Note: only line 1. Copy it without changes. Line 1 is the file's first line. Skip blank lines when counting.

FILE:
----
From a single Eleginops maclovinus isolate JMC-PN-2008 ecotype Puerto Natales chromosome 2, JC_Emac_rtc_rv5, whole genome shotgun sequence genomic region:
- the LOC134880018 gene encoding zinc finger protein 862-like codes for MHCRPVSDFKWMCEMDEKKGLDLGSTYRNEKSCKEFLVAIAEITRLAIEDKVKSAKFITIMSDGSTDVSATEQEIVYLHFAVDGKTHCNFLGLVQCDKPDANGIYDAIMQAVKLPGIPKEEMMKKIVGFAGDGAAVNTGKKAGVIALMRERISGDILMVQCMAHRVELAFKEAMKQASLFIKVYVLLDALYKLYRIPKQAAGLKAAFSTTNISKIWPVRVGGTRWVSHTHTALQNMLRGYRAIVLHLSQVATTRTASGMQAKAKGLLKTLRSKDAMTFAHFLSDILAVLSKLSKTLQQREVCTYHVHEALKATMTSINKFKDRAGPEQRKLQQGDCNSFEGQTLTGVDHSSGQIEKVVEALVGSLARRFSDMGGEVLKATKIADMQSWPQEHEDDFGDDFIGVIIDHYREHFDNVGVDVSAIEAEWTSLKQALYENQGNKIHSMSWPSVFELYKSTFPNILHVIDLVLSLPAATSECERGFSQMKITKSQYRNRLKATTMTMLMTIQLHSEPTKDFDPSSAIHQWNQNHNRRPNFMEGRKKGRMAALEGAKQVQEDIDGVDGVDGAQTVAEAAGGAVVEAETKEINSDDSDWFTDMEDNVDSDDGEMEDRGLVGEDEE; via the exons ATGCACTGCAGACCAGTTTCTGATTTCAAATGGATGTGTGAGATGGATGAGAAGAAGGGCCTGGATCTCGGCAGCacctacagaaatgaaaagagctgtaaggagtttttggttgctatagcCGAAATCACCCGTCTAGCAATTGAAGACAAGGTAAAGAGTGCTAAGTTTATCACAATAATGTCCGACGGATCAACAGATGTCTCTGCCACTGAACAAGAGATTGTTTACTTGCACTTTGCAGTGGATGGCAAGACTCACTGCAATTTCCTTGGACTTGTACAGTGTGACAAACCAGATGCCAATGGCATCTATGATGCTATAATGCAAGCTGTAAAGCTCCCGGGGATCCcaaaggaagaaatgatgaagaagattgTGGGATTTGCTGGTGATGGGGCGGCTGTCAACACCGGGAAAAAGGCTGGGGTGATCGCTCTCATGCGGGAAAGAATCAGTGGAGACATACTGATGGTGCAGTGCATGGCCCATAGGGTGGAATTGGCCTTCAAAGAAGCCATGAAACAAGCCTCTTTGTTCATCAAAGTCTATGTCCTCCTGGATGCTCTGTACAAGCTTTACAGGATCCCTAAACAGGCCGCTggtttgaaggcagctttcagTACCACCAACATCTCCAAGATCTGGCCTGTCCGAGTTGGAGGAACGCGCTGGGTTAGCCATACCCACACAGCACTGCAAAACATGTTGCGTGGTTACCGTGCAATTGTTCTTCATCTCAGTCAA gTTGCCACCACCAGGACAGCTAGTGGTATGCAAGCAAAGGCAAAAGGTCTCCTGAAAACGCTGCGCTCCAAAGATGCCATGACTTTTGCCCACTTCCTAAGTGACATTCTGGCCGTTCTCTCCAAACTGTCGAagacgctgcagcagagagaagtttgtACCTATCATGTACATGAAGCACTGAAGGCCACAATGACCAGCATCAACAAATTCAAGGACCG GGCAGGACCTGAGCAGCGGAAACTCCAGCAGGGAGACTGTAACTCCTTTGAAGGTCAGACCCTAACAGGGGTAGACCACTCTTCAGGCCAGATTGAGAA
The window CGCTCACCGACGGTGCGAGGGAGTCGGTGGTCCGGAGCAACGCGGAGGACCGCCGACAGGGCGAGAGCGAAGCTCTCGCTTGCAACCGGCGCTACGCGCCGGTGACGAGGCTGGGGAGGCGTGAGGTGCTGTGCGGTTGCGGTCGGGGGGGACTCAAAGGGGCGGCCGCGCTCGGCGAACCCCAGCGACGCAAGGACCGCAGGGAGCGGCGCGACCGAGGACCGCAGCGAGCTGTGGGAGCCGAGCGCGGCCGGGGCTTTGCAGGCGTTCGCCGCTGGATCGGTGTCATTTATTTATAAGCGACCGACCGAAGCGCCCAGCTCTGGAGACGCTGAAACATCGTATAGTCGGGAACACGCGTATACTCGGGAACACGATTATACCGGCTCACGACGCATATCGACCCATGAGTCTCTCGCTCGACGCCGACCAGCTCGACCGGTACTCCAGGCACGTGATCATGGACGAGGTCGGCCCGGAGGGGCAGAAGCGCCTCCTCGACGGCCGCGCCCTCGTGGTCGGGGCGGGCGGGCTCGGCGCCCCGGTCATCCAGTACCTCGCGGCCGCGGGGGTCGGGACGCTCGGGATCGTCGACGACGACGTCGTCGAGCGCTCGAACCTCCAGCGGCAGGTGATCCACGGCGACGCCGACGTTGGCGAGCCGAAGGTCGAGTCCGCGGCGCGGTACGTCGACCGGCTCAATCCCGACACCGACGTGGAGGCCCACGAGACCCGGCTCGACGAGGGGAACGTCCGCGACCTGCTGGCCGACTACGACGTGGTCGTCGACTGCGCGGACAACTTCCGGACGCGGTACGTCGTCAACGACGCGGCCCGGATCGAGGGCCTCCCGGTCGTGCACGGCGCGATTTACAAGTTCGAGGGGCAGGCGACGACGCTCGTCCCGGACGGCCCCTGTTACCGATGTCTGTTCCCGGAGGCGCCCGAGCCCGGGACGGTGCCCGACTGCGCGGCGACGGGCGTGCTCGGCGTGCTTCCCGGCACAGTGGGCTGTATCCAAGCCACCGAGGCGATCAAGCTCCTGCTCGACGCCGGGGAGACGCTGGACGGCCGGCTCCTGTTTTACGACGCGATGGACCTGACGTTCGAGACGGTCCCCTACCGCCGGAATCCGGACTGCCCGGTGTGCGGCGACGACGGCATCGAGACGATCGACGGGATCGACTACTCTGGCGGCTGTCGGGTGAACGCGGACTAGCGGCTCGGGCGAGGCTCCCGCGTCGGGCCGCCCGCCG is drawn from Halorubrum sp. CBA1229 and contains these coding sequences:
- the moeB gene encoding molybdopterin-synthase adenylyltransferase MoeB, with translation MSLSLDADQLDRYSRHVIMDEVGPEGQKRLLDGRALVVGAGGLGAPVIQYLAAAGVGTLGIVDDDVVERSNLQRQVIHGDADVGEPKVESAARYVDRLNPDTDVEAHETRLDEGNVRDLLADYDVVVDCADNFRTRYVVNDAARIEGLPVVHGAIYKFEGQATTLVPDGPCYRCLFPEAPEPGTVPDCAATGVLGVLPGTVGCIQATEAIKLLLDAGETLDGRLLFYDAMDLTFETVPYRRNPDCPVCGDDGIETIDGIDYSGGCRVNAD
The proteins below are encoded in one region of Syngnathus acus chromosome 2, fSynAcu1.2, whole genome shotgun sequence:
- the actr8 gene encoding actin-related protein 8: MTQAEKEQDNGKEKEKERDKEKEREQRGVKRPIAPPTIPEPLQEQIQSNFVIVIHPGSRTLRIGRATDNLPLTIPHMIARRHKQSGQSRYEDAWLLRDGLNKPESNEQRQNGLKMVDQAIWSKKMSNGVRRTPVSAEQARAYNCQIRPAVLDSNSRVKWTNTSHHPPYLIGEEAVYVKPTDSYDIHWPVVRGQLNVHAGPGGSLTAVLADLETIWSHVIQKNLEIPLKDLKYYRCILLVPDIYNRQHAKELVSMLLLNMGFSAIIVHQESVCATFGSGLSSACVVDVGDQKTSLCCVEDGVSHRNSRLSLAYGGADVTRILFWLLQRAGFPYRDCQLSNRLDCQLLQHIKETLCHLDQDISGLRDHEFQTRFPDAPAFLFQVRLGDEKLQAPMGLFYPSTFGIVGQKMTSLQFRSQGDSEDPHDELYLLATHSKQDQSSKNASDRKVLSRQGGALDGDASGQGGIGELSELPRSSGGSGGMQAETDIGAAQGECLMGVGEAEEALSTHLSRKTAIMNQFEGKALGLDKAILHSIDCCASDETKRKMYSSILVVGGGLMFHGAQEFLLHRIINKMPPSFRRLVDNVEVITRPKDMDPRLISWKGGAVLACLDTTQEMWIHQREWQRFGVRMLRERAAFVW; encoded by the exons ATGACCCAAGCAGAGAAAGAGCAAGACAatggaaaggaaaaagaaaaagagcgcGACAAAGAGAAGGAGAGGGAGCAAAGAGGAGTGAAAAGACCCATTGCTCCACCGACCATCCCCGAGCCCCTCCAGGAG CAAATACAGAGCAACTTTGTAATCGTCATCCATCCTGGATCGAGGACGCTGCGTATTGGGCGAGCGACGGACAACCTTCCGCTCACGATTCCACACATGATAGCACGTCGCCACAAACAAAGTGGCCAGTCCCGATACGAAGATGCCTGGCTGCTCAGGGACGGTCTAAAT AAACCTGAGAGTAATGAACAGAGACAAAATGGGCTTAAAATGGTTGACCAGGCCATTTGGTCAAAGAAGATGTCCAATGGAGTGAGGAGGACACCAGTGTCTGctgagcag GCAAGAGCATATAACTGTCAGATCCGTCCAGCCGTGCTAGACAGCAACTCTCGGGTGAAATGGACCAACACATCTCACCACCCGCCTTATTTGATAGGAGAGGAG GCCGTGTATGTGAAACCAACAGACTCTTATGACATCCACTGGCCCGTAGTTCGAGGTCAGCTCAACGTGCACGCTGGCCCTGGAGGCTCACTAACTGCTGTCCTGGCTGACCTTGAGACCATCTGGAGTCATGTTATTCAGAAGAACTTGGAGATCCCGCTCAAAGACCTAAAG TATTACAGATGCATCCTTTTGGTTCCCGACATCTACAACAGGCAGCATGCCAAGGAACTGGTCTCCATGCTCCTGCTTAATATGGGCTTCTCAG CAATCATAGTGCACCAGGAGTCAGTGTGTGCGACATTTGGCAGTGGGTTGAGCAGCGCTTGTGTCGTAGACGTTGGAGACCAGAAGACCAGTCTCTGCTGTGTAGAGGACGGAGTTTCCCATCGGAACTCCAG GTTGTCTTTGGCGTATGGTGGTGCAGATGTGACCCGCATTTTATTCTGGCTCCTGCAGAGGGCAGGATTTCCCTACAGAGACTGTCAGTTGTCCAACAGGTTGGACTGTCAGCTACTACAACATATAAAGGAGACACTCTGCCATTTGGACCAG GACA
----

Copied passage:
From a single Eleginops maclovinus isolate JMC-PN-2008 ecotype Puerto Natales chromosome 2, JC_Emac_rtc_rv5, whole genome shotgun sequence genomic region: